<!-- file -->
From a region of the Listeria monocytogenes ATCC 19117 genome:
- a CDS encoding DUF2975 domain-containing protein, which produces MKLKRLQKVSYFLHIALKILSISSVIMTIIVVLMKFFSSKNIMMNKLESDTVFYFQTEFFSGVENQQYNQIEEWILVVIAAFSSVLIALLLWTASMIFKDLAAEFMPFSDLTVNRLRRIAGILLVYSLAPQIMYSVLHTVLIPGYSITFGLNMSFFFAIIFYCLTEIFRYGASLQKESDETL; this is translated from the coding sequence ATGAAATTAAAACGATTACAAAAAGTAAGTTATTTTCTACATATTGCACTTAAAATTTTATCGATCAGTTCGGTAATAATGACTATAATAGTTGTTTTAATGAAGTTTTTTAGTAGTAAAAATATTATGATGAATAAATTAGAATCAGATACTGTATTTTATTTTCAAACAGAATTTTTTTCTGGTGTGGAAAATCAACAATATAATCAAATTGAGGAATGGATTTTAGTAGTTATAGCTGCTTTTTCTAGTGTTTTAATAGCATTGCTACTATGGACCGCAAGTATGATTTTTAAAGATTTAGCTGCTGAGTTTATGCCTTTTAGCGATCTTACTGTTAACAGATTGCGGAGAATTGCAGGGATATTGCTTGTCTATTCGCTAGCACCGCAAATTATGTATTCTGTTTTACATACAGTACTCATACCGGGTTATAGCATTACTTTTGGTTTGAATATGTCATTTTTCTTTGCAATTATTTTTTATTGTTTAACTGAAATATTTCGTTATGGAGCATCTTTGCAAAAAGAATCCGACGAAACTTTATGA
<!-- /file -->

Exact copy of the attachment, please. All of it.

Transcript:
From a region of the Listeria monocytogenes ATCC 19117 genome:
- a CDS encoding DUF2975 domain-containing protein, which produces MKLKRLQKVSYFLHIALKILSISSVIMTIIVVLMKFFSSKNIMMNKLESDTVFYFQTEFFSGVENQQYNQIEEWILVVIAAFSSVLIALLLWTASMIFKDLAAEFMPFSDLTVNRLRRIAGILLVYSLAPQIMYSVLHTVLIPGYSITFGLNMSFFFAIIFYCLTEIFRYGASLQKESDETL; this is translated from the coding sequence ATGAAATTAAAACGATTACAAAAAGTAAGTTATTTTCTACATATTGCACTTAAAATTTTATCGATCAGTTCGGTAATAATGACTATAATAGTTGTTTTAATGAAGTTTTTTAGTAGTAAAAATATTATGATGAATAAATTAGAATCAGATACTGTATTTTATTTTCAAACAGAATTTTTTTCTGGTGTGGAAAATCAACAATATAATCAAATTGAGGAATGGATTTTAGTAGTTATAGCTGCTTTTTCTAGTGTTTTAATAGCATTGCTACTATGGACCGCAAGTATGATTTTTAAAGATTTAGCTGCTGAGTTTATGCCTTTTAGCGATCTTACTGTTAACAGATTGCGGAGAATTGCAGGGATATTGCTTGTCTATTCGCTAGCACCGCAAATTATGTATTCTGTTTTACATACAGTACTCATACCGGGTTATAGCATTACTTTTGGTTTGAATATGTCATTTTTCTTTGCAATTATTTTTTATTGTTTAACTGAAATATTTCGTTATGGAGCATCTTTGCAAAAAGAATCCGACGAAACTTTATGA